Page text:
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Патент USA US2411699

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Nov. 26, 1946.
H. E, soMEs
2,411,699
BLANK FOR INDUCTION HEATING HEADS
Filed Dec. 30, 1943
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ATTORNEY
Nov. 26, 1946.
2,41` 1,699
H. E. SOMES
BLANK FOR INDUCTION HEATING HEADS
Filed Dec. 30. 1943
3 Sheets-Sheet 2
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Howard E. Somes’
INVENTOR
5%
ATTORNEY
Nov. 26, 1946.
H. E. soMEs
2,411,699
BLANK FOR INDUCTION HEATING HEADS
Filed Dec. 30. 1943
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3 Sheets-Sheet 3
Patented Nov. 26, 1946
2,411,699
UNITED STATES PATENT OFFICE
2,411,899
BLANK FOR INDUCTION HEATING HEADS
Howard E. Somes, Detroit, Mich., assigner, by
1
mesne assignments, to The Budd Company,
Philadelphia, Pa., a corporation of Pennsyl
vania
Application December 30, 1943, Serial No. 518,181
4 Claims. (C1. 29-190)
2
This invention relates to induction heating
heads and their manufacture, andan obiect is to
Fig. 5 is a view similar to Fig. l illustrating a
different head construction produced by this in
standardize the manufacture of what has hereto”
fore always been n specialized and relatively
vention;
Fig. B is a section through a heating head blank
costly operation.
The electromagnetic induction heating of in
employed in making the head oi Fig. 5;
Fig. 7 is a view similar to Figs. 1 and 5 illustrat
ing a still different head construction produced by
this invention;
terior surfaces such, for example, as the inner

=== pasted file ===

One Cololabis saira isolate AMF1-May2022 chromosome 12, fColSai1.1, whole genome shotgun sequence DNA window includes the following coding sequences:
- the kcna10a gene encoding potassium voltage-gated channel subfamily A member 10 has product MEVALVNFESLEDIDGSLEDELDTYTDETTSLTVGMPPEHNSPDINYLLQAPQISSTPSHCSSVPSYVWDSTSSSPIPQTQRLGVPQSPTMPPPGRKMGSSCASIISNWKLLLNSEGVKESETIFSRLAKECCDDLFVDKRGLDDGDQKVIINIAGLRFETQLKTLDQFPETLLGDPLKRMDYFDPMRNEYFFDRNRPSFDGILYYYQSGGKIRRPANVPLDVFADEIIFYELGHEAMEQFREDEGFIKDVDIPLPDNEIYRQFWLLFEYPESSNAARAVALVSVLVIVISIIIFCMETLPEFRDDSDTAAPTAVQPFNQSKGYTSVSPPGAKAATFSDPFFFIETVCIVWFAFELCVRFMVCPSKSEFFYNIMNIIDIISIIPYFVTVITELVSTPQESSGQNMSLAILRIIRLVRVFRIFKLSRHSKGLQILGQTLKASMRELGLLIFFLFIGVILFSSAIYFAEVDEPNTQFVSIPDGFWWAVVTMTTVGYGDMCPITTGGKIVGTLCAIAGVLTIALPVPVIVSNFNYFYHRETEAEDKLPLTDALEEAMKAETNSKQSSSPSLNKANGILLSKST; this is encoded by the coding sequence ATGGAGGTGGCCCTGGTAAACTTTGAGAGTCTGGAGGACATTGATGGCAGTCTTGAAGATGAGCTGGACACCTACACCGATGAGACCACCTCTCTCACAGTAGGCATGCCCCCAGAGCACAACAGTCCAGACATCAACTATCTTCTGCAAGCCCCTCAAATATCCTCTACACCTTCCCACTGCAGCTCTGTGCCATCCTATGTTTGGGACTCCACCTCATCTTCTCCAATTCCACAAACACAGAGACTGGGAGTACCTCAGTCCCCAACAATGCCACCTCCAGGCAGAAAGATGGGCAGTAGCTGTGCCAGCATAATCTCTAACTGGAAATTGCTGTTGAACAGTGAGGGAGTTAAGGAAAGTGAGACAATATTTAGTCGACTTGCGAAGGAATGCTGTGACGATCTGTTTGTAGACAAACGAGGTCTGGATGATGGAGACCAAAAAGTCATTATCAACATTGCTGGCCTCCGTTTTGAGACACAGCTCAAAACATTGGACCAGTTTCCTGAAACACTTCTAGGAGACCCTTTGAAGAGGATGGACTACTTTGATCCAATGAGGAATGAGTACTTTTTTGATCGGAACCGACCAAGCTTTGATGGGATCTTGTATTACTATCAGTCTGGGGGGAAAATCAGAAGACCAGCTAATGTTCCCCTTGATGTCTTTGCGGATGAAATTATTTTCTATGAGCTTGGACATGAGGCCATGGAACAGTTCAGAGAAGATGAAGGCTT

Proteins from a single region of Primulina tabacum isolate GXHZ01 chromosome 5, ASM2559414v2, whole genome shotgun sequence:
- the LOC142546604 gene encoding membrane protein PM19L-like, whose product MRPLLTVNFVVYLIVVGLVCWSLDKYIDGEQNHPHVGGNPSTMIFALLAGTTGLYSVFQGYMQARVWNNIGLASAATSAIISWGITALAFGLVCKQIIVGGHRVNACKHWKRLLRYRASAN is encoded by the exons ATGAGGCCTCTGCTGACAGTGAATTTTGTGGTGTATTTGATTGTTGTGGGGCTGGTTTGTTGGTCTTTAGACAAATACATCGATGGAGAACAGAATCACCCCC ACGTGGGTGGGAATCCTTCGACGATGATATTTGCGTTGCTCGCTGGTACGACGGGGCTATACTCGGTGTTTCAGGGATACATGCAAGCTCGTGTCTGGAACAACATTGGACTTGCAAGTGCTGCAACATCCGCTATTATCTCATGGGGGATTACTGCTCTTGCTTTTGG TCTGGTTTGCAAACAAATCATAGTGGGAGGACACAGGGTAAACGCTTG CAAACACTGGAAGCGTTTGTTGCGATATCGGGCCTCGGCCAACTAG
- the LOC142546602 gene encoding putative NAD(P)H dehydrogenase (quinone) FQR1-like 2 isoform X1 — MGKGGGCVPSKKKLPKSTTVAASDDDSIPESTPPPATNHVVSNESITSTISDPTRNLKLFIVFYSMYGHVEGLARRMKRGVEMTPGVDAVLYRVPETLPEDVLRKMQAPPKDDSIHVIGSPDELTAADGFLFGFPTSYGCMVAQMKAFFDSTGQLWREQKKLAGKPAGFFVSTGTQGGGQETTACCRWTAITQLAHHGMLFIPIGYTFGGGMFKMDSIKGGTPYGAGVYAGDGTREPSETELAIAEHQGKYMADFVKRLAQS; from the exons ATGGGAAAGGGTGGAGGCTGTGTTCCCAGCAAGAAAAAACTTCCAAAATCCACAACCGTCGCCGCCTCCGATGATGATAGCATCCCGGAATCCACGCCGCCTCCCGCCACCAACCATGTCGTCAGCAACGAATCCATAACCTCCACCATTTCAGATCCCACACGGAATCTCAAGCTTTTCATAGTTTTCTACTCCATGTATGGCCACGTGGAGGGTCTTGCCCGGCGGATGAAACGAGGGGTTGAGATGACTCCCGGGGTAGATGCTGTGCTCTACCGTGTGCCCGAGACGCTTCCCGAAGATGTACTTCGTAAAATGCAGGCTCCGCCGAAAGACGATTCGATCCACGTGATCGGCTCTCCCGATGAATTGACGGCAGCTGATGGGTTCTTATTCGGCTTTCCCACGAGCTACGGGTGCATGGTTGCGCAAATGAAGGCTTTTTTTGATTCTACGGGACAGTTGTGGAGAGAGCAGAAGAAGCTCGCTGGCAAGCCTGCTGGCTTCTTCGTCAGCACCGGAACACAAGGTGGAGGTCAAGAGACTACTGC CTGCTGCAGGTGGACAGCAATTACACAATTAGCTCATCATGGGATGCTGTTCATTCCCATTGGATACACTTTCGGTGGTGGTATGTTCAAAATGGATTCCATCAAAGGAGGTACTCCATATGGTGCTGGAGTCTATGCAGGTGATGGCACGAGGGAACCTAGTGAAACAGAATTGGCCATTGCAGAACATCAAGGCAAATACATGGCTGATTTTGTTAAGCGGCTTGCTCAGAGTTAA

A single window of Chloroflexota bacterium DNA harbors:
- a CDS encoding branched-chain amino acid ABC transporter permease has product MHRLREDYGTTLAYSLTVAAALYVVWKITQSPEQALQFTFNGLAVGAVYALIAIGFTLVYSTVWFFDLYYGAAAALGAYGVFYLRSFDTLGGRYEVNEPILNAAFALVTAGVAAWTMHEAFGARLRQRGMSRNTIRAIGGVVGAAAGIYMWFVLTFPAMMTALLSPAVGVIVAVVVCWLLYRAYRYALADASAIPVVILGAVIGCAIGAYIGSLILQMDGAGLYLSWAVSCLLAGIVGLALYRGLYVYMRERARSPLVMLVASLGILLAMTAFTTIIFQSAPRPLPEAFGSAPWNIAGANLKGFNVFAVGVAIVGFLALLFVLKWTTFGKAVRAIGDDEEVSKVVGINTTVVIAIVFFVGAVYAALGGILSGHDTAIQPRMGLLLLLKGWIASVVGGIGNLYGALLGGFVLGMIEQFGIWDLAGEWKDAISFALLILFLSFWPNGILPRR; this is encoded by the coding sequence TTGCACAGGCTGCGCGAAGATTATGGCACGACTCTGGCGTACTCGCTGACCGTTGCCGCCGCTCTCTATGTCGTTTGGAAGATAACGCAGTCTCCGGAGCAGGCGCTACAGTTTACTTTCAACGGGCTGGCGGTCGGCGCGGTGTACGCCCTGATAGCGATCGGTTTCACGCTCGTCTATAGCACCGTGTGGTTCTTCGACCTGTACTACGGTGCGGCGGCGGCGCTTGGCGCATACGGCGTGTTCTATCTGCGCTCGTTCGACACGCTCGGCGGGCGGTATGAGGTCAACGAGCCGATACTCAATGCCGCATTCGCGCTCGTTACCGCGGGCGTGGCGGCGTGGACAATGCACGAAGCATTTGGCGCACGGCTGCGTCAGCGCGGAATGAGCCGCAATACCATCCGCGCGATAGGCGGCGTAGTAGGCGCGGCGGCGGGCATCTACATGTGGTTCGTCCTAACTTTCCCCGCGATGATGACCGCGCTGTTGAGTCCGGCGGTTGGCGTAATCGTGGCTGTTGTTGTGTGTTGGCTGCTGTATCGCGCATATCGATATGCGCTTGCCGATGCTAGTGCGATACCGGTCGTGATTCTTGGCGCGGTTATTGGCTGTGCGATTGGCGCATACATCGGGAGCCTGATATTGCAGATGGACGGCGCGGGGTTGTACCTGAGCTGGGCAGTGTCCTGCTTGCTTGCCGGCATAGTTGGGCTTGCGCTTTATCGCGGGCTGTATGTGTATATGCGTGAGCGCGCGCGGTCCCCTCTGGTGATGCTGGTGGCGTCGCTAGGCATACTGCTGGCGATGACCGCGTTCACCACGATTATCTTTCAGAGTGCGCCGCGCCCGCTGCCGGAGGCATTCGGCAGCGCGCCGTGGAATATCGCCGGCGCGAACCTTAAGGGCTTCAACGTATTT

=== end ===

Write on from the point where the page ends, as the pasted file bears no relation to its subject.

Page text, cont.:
walls of cylinders, tubes, hubs', and the like. usu
ally requires a head consisting oi' a coil support
Fig. 8 is a sectional view of the blank employed
ing mandrel on which a suitable core is mounted 10 in making the head of Fig. 7, and
and a heating coil wound around the cord. An
Fig. 9 is a section on the line 9--9 of Fig. 8.
electric current conducting arbor is connected
to and supports the mandrel, the mandrel and
In the present invention a heating head blank
is formed by separate arbor and mandrel torm
arbor members being electrically insulated from
ing members which are connected together in
each other. One terminal of the mandrel-sup 15 substantial axial alignment by electrical insulat
porting coil is connected to the arbor member,
ing material interposed between and connecting
while the other terminal is connected to the man»
together the two members, Interlocking surfaces
drei. The mandrel and arbor members are, in
are formed between the two members and the
turn, electrically connected to conductors lead
insulation so as to form a rigid unitary blank
ing to the opposite sides oi a transformer coil for
supplying heat inducing current to the working
structure. The arbor and mandrel forming mem
bers are constructed and arranged to be shaped
any required size and configuration to a de
coil on the mandrel.
Inasmuch as the heating operation in which
the heating head is employed usually requires a
sired nnished head by conventional machining
operations, to adapt the mandrel for supporting a
relatively close clearance between the heating 25 suitable coil and core, and to adapt the arbor
coil and the surface oi' the workpiece, and inas
member for connection to suitable current con
much as. in the case oi' internal heating, the
ducting and supporting members.
entire heating head must usually be passed ens
In actual practice, it may be found expedient
tirely through the bore of the workpiece, it has
to form a series of blanks ci' different sizes, each
been customary heretofore tol individually de~
blank being adapted to form a series oi different
sign and manufacture each heating head accord
sizes of heating heads by machining down to any
ing to the particular dimensions required for
required dimensions less than those of the origi
treating a specific workpiece.
is process has
nal blank. For example, a given blank can be
required the special manufacture of each head